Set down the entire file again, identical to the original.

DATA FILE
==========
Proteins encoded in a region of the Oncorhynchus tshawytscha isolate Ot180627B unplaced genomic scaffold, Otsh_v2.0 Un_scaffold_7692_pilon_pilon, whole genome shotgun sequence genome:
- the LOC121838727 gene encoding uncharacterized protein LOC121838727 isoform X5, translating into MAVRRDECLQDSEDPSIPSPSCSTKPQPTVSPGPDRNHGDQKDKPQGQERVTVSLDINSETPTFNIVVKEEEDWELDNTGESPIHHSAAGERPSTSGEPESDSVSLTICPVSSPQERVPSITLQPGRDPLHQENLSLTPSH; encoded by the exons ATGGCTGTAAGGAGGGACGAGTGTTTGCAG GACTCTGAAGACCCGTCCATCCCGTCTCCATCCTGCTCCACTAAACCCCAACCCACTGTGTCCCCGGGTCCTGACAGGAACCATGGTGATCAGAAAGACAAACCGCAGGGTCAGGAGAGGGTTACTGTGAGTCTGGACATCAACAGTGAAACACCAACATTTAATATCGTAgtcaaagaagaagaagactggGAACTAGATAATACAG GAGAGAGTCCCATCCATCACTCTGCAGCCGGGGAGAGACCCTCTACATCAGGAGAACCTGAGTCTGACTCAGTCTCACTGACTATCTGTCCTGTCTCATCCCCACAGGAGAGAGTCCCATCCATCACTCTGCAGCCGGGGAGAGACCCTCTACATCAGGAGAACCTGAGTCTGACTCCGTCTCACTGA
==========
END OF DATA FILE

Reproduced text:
Proteins encoded in a region of the Oncorhynchus tshawytscha isolate Ot180627B unplaced genomic scaffold, Otsh_v2.0 Un_scaffold_7692_pilon_pilon, whole genome shotgun sequence genome:
- the LOC121838727 gene encoding uncharacterized protein LOC121838727 isoform X5, translating into MAVRRDECLQDSEDPSIPSPSCSTKPQPTVSPGPDRNHGDQKDKPQGQERVTVSLDINSETPTFNIVVKEEEDWELDNTGESPIHHSAAGERPSTSGEPESDSVSLTICPVSSPQERVPSITLQPGRDPLHQENLSLTPSH; encoded by the exons ATGGCTGTAAGGAGGGACGAGTGTTTGCAG GACTCTGAAGACCCGTCCATCCCGTCTCCATCCTGCTCCACTAAACCCCAACCCACTGTGTCCCCGGGTCCTGACAGGAACCATGGTGATCAGAAAGACAAACCGCAGGGTCAGGAGAGGGTTACTGTGAGTCTGGACATCAACAGTGAAACACCAACATTTAATATCGTAgtcaaagaagaagaagactggGAACTAGATAATACAG GAGAGAGTCCCATCCATCACTCTGCAGCCGGGGAGAGACCCTCTACATCAGGAGAACCTGAGTCTGACTCAGTCTCACTGACTATCTGTCCTGTCTCATCCCCACAGGAGAGAGTCCCATCCATCACTCTGCAGCCGGGGAGAGACCCTCTACATCAGGAGAACCTGAGTCTGACTCCGTCTCACTGA